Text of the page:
Dontome@btinternet.com

Heart says dump the milk
I am dairy farmer. My bank overdraft says [I should] get milk away in short term. My heart is saying that if I want my family to survive in long term, dump the milk. I will dump the milk happily if this keeps up. Good on you all,
provanprouyh@supanet.com

Point has been made
While I wholly support the action that has been so effectively taken, the support that is presently manifest from 90% of the population will evaporate as quickly as the petrol if disruption continues for more than a few days. I believe that the point has been made and that the Government has been severely jolted. There is an election looming and I, and I hope most others, will leave them in no doubt that my vote will be cast elsewhere unless they take notice and do something to reduce the fuel price.

In the meantime, lobby your MP, MEP and Ministers to take action. We, the people, defeated the poll tax. Let us also democratically ensure that the price of fuel is reduced.
Chris Bailward
cbailward@bigfoot.com

Step up the protests
Yes, continue but more intently
Tom Barron Ltd
Tom.Barron@farmline.com

Ending protests no loss of face
There is every justification for this action but care must be taken not to cut off our noses to spite faces by losing the public confidence there has been until now. People must have their emergency services fully operational, they must have their basic foods and also, extremely importantly, our livestock must be fed and properly cared for.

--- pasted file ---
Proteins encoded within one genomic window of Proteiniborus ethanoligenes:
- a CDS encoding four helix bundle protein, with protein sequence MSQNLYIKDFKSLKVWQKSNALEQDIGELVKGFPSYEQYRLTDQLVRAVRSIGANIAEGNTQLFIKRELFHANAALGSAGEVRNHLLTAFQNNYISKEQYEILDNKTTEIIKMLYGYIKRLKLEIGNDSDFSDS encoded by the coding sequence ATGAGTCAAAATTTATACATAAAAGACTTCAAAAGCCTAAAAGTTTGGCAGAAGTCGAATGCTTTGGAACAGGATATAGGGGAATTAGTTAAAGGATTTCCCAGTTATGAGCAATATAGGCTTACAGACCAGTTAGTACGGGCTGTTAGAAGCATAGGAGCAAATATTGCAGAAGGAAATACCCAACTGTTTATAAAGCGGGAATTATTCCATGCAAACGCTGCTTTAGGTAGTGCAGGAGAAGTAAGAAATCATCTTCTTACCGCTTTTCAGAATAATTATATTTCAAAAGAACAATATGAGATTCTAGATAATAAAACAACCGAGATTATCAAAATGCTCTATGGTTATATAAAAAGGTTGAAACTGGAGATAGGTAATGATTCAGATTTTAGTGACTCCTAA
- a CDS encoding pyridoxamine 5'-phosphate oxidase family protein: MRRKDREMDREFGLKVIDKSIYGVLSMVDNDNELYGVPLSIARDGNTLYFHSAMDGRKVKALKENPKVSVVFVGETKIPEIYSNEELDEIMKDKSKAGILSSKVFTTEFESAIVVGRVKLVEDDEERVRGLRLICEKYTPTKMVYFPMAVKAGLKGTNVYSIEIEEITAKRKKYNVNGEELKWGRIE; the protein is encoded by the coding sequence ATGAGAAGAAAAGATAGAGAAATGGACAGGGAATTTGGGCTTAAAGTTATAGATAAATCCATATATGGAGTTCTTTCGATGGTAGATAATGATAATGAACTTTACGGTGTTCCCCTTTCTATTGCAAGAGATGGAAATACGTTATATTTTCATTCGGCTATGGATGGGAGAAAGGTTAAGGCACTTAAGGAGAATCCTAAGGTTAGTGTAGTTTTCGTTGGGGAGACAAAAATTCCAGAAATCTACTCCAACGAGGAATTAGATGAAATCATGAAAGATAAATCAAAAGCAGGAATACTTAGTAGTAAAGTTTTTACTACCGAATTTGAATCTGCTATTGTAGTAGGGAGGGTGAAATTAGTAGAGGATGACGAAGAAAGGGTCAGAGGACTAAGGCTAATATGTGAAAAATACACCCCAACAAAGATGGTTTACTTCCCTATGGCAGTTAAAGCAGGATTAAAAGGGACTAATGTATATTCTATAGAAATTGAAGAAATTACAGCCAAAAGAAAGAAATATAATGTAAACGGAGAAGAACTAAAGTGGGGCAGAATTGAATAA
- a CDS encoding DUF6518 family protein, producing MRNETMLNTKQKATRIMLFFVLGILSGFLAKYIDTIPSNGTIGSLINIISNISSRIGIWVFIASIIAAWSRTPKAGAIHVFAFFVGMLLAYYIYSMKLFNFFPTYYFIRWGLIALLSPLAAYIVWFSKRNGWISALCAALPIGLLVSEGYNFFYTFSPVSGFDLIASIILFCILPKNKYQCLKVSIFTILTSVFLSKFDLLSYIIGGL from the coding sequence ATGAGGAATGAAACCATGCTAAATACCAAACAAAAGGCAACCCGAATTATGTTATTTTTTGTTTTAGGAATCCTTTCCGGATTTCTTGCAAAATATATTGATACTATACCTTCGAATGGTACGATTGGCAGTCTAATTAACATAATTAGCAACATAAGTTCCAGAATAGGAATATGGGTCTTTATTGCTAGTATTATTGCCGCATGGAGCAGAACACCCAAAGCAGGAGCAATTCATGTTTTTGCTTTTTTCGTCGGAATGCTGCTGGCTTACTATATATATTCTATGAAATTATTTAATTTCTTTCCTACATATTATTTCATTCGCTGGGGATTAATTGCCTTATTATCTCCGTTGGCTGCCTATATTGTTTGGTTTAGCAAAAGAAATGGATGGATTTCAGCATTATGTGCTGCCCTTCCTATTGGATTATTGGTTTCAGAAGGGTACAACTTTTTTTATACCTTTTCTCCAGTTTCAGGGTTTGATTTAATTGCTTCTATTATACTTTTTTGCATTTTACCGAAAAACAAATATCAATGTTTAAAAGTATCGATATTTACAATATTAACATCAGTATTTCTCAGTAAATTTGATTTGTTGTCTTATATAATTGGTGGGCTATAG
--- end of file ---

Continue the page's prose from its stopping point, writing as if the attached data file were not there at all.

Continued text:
There would be no loss of face to stop blockades now for the good of the whole country just reminding Mr Blair that action could be taken again if the government does not respond within a time limit.
Rosemary Jones, Carmarthen
trebersed.farm@farmersweekly.net

Continue for another day
We feel another 24 hours of protest are needed to make a point without alienating the public and causing [animal] welfare problems. Blair is probably not going to break but it should have lost him any support for the future.
R. Parker
r.parker@farmersweekly.net

Blair out of step with country
While I can only be concerned about animal welfare issues, it seems that the whole of the country is in support of each other in relation to the fuel crisis. The government and the police seem to be the only people at odds with the rest of us. I think this peaceful protest, which is what it is, should continue until the price of fuel, or the government, comes down.

It is about time this government came to realise the concerns of the rest of the country about the way things are going. Today I had cause to dial 999 for assistance with a seriously injured man we found wandering in the road in a rural area (Cornwall) – no-one answered the telephone !!! Luckily my husband was attending first aid to the poor man, who had apparently fallen a great height from a ladder. The government can no longer even offer us a satisfactory emergency service, in the end the Air Ambulance was called which is of course only funded by donations from the public.

The government seem to be making a huge play of telling us how awful it is that this action may affect the emergency services but in fact they are the only people who have destroyed them. The ordinary member of the public are FULLY in support of this action and happy for it to continue until the government see sense.
Gail Thomas
gailthomas@farmersweekly.net

Giving up is waste of time
The protests should definitely continue. It is only now (Tuesday 12 September) that the government is beginning to see a problem. If [the protestors give up] now then the past week has been a waste of time!